Snuff (Discworld Series #39)

Snuff (Discworld Series #39)

by Terry Pratchett

Paperback(Mass Market Paperback)

$9.99 View All Available Formats & Editions
Choose Expedited Shipping at checkout for guaranteed delivery by Wednesday, November 21

Product Details

ISBN-13: 9780062218865
Publisher: HarperCollins Publishers
Publication date: 12/26/2012
Series: Discworld Series
Pages: 480
Sales rank: 165,524
Product dimensions: 4.10(w) x 7.50(h) x 1.40(d)

About the Author

Sir Terry Pratchett was the internationally bestselling author of more than thirty books, including his phenomenally successful Discworld series. His young adult novel, The Amazing Maurice and His Educated Rodents, won the Carnegie Medal, and Where's My Cow?, his Discworld book for “readers of all ages,” was a New York Times bestseller. His novels have sold more than seventy five million (give or take a few million) copies worldwide. Named an Officer of the British Empire “for services to literature,” Pratchett lived in England. He died in 2015 at the age of sixty-six.

Hometown:

Salisbury, Wiltshire, England

Date of Birth:

April 28, 1948

Place of Birth:

Beaconsfield, Buckinghamshire, England

Education:

Four honorary degrees in literature from the universities of Portsmouth, Bristol, Bath and Warwick

Customer Reviews

Most Helpful Customer Reviews

See All Customer Reviews

Snuff 4.4 out of 5 based on 0 ratings. 143 reviews.
cmjny More than 1 year ago
Terry Pratchett has, as usual, told a great story. Sadly, Harper Collins released an ebook/nook version full of typos (kindle owners are complaining, too). There are words mashed together on every page; it's nearly unreadable. Buy the paper copy!
WonkyChewbacca More than 1 year ago
While a long-time reader and steadfast zealot of Pratchett's works, his latest three books nearly bring me to tears at times. His illness is becoming more and more evident. Snuff rambled along its plotline in a disjointed fashion, and the characters we have grown so familiar with practically seemed strangers at times in the uncharacteristic manner in which they behaved. Willikins in particular behaves and speaks in a manner completely at odds with every previous portrayal of the character, as the most clear example. Further, the sense of clarity and incisiveness that always made Pratchett stand above his fellow writers so clearly has dimmed. While there were humorous moments, he never really wrung more than a bitter smile from me compared to the previous laughter he once evoked. While I will treasure his books and contribution to the world with all my heart, for all my life, I believe I will not read any future works of his. It would be too much like watching the slow death of a treasured grandparent.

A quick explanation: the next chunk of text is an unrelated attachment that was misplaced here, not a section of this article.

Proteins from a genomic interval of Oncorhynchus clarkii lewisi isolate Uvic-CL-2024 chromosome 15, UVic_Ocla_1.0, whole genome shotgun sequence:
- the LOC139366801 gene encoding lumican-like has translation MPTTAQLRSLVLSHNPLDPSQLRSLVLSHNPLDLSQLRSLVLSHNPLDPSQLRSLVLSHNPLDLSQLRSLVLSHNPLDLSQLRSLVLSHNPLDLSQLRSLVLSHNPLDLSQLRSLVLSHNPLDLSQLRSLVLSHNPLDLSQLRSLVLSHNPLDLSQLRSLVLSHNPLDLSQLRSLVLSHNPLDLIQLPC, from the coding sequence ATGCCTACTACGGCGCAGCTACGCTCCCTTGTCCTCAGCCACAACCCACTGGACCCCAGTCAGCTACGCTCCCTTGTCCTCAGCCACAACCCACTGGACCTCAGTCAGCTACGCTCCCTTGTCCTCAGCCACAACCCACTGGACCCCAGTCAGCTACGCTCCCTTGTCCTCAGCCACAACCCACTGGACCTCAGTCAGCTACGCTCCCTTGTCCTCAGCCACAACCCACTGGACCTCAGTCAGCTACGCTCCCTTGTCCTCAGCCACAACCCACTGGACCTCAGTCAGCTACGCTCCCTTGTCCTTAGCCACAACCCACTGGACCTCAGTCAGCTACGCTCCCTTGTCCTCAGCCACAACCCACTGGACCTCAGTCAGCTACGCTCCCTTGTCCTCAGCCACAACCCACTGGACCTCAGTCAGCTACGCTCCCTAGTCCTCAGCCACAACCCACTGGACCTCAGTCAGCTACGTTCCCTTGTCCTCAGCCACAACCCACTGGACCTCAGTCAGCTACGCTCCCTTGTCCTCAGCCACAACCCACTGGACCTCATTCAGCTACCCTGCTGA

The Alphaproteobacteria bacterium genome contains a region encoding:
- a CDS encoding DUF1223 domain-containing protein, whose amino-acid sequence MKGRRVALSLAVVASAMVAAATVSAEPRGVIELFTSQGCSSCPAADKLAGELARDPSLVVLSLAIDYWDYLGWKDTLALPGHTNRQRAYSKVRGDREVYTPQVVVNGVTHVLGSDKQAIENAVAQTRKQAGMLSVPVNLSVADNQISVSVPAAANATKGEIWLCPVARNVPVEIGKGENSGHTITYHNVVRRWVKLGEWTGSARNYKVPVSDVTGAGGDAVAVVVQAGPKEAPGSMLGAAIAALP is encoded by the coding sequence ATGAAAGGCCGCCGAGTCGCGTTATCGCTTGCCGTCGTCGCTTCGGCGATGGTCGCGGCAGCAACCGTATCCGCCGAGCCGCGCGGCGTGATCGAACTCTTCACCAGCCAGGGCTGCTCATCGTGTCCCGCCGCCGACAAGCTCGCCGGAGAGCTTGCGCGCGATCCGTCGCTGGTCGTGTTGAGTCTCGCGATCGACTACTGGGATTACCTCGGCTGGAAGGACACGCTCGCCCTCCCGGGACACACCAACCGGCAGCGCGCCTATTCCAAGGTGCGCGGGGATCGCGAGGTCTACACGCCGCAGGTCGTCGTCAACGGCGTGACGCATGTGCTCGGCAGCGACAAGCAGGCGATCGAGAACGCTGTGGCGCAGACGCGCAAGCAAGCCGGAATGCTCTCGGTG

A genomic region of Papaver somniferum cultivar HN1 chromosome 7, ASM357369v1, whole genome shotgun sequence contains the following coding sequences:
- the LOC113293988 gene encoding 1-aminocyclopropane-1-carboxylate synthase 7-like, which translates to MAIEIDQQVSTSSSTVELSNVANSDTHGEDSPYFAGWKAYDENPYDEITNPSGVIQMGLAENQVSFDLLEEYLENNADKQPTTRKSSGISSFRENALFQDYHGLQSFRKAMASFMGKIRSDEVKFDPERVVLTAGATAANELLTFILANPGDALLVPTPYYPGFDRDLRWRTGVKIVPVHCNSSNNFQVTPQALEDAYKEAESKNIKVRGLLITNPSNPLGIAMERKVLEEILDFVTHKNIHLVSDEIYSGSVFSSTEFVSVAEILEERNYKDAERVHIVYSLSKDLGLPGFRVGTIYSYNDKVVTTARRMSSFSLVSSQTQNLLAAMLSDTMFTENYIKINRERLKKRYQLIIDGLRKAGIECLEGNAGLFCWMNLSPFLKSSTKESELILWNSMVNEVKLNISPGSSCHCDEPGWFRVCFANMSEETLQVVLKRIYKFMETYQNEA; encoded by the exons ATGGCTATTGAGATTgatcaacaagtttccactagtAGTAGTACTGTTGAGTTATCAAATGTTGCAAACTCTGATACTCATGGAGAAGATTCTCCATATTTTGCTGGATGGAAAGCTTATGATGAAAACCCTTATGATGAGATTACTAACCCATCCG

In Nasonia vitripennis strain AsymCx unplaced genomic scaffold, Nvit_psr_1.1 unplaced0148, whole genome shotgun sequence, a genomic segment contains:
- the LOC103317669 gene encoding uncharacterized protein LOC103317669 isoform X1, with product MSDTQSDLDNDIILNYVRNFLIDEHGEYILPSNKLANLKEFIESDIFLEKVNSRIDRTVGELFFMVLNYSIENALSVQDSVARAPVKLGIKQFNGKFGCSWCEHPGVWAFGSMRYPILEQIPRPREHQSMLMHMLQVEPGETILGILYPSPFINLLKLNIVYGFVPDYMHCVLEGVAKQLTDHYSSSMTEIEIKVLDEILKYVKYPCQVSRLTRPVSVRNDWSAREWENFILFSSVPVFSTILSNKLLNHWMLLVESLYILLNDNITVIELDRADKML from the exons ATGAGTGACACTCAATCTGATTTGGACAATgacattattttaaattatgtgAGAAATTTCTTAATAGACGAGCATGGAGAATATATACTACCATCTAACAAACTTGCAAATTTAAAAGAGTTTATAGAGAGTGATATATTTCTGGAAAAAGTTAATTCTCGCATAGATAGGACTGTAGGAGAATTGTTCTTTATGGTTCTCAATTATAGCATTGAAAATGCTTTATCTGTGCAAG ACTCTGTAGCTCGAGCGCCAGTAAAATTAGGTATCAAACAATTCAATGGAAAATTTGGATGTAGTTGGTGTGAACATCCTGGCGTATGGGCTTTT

Lee Johnson More than 1 year ago
Terry Pratchett has another gem! The story and characters are excellent. I can not give this eBook Nook version four stars as it is full of typos! How could the publisher release this? I am reading it with the Nook app on the iPad. The publisher should proof read and test these out before charging $12.99 for a digital copy. Next time I will get the Kindle version!
harstan More than 1 year ago
Ankh-Morpork City Watch Commander Sam Vimes faces his most difficult assignment in years. His Grace Sir Samuel, the Duke of Ankh, will spend two torturious weeks rusticating with his wife Sybil and their six years old son Young Sam at her family's estate. Sam loves the idea of spending time with his beloved spouse and son, but his in-laws make a boring vacation worse and not worth changing from his cardboard soles. However, life picks up as Vimes quickly gets involved with the locals when someone brutally murders a female goblin. Feeney the inexperienced local copper and Willikens the gentleman's gentleman assist Vimes as he works vacation time for no pay investigating the homicide. The latest Discworld satire (see I Shall Wear Midnight) is a wonderful entry that looks deeply at inalienable human (and other species) rights and bigotry to take away those accepted rights. Fast-paced Vimes is at his cynical best as he learns life in the country means a female woodcutter works with woodies and that rural does not mean crime free; as he leads the inquiry into the vicious murder of the Goblin Girl. Terry Pratchett provides a strong entry filled with social commentary intertwined into an exciting thriller. Harriet Klausner
Anonymous More than 1 year ago
Fine additon to the Discword opus. As usual, it seems to start out slow. But he's building the groundwork for the maelstrom that soon follows. I enjoyed seeing the continued development of the characters, especially Sibyl and Willkins. They probably would not have acted like this in the earlier books, but the characters have changed and grown through the series, and here is the result. And of course Sam Vimes is just, well, Sam. Gods love him.
aysquared More than 1 year ago
A longtime reader of Sir Terry will enjoy the next installment in the Discworld series. The old characters are back, growing in believable ways, and new characters enter the story to make for an exciting adventure. There's action, there's romance, there's mystery - and as always, great insight to human nature. And a lot of laughs. If you've read other Discworld novels, grab this one quickly. If you haven't read any others...well, what are you waiting for?!
Anonymous More than 1 year ago
Another amazing (albeit darker) Discworld offering. May we have Pratchett and Vimes for years to come!
twgage More than 1 year ago
Now that I've read the book in its entirety, I can recommend it wholeheartedly. Myself a long-time reader of Terry Pratchett's stories, I found this book to be absolutely wonderful. It was truly satisfying to read of real hope- to have such a clear description narrated of the actual good that all sentient beings can do. I also find the always-present realistic observations on the business of life very comforting. I hope Terry's books, especially the more recent ones- that illuminate such strong positive possibilities for our future- make it into everyone's home. And that people will actually think when they read them... but then, humans are humans, I suppose. What I *really* hope for is more from Terry Pratchett! - T. William Gage
Anonymous More than 1 year ago
Excellent read although the development of charcters moves in a direction I would not agree with. Still an excellent read!
MrsLee on LibraryThing 4 days ago